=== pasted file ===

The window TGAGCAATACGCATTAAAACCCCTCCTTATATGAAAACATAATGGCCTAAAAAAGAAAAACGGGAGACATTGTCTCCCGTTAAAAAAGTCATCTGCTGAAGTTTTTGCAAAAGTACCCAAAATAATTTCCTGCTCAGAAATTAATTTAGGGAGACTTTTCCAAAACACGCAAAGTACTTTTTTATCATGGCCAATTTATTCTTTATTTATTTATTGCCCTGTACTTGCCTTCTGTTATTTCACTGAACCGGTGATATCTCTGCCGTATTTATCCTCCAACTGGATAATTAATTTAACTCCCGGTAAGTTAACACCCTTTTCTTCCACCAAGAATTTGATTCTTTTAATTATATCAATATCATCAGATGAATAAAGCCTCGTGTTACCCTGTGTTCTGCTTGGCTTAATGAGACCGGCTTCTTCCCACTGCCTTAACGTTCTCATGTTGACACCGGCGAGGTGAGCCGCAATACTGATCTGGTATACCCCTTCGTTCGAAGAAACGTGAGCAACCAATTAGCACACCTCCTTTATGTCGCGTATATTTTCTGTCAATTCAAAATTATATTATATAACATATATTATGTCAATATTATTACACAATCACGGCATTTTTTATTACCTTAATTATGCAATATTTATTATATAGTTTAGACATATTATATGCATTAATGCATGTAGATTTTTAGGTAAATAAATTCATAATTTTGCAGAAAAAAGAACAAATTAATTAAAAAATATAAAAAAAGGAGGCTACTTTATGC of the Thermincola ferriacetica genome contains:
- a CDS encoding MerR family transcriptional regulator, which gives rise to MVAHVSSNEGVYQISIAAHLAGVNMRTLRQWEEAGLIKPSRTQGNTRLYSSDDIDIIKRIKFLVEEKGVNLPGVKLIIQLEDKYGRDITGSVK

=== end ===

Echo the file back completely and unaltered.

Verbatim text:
The window TGAGCAATACGCATTAAAACCCCTCCTTATATGAAAACATAATGGCCTAAAAAAGAAAAACGGGAGACATTGTCTCCCGTTAAAAAAGTCATCTGCTGAAGTTTTTGCAAAAGTACCCAAAATAATTTCCTGCTCAGAAATTAATTTAGGGAGACTTTTCCAAAACACGCAAAGTACTTTTTTATCATGGCCAATTTATTCTTTATTTATTTATTGCCCTGTACTTGCCTTCTGTTATTTCACTGAACCGGTGATATCTCTGCCGTATTTATCCTCCAACTGGATAATTAATTTAACTCCCGGTAAGTTAACACCCTTTTCTTCCACCAAGAATTTGATTCTTTTAATTATATCAATATCATCAGATGAATAAAGCCTCGTGTTACCCTGTGTTCTGCTTGGCTTAATGAGACCGGCTTCTTCCCACTGCCTTAACGTTCTCATGTTGACACCGGCGAGGTGAGCCGCAATACTGATCTGGTATACCCCTTCGTTCGAAGAAACGTGAGCAACCAATTAGCACACCTCCTTTATGTCGCGTATATTTTCTGTCAATTCAAAATTATATTATATAACATATATTATGTCAATATTATTACACAATCACGGCATTTTTTATTACCTTAATTATGCAATATTTATTATATAGTTTAGACATATTATATGCATTAATGCATGTAGATTTTTAGGTAAATAAATTCATAATTTTGCAGAAAAAAGAACAAATTAATTAAAAAATATAAAAAAAGGAGGCTACTTTATGC of the Thermincola ferriacetica genome contains:
- a CDS encoding MerR family transcriptional regulator, which gives rise to MVAHVSSNEGVYQISIAAHLAGVNMRTLRQWEEAGLIKPSRTQGNTRLYSSDDIDIIKRIKFLVEEKGVNLPGVKLIIQLEDKYGRDITGSVK